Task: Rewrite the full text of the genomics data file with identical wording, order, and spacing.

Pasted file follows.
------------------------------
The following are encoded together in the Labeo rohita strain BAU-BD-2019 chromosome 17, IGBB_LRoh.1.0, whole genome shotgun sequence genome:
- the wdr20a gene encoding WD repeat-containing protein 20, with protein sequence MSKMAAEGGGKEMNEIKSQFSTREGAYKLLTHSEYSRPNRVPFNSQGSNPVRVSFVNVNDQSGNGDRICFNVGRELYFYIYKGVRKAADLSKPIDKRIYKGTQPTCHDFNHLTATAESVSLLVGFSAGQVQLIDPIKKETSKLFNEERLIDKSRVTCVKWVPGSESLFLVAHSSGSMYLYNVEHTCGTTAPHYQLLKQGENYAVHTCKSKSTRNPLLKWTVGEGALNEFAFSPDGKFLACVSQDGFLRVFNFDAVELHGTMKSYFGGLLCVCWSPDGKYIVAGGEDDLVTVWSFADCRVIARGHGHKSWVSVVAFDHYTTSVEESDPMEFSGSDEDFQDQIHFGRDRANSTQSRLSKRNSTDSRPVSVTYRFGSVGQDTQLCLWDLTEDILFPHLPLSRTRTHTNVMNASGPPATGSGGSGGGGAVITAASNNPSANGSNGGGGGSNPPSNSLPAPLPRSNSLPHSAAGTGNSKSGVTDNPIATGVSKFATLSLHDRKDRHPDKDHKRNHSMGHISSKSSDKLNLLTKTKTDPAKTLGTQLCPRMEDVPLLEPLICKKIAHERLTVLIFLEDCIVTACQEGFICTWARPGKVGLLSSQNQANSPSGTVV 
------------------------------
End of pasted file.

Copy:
The following are encoded together in the Labeo rohita strain BAU-BD-2019 chromosome 17, IGBB_LRoh.1.0, whole genome shotgun sequence genome:
- the wdr20a gene encoding WD repeat-containing protein 20, with protein sequence MSKMAAEGGGKEMNEIKSQFSTREGAYKLLTHSEYSRPNRVPFNSQGSNPVRVSFVNVNDQSGNGDRICFNVGRELYFYIYKGVRKAADLSKPIDKRIYKGTQPTCHDFNHLTATAESVSLLVGFSAGQVQLIDPIKKETSKLFNEERLIDKSRVTCVKWVPGSESLFLVAHSSGSMYLYNVEHTCGTTAPHYQLLKQGENYAVHTCKSKSTRNPLLKWTVGEGALNEFAFSPDGKFLACVSQDGFLRVFNFDAVELHGTMKSYFGGLLCVCWSPDGKYIVAGGEDDLVTVWSFADCRVIARGHGHKSWVSVVAFDHYTTSVEESDPMEFSGSDEDFQDQIHFGRDRANSTQSRLSKRNSTDSRPVSVTYRFGSVGQDTQLCLWDLTEDILFPHLPLSRTRTHTNVMNASGPPATGSGGSGGGGAVITAASNNPSANGSNGGGGGSNPPSNSLPAPLPRSNSLPHSAAGTGNSKSGVTDNPIATGVSKFATLSLHDRKDRHPDKDHKRNHSMGHISSKSSDKLNLLTKTKTDPAKTLGTQLCPRMEDVPLLEPLICKKIAHERLTVLIFLEDCIVTACQEGFICTWARPGKVGLLSSQNQANSPSGTVV 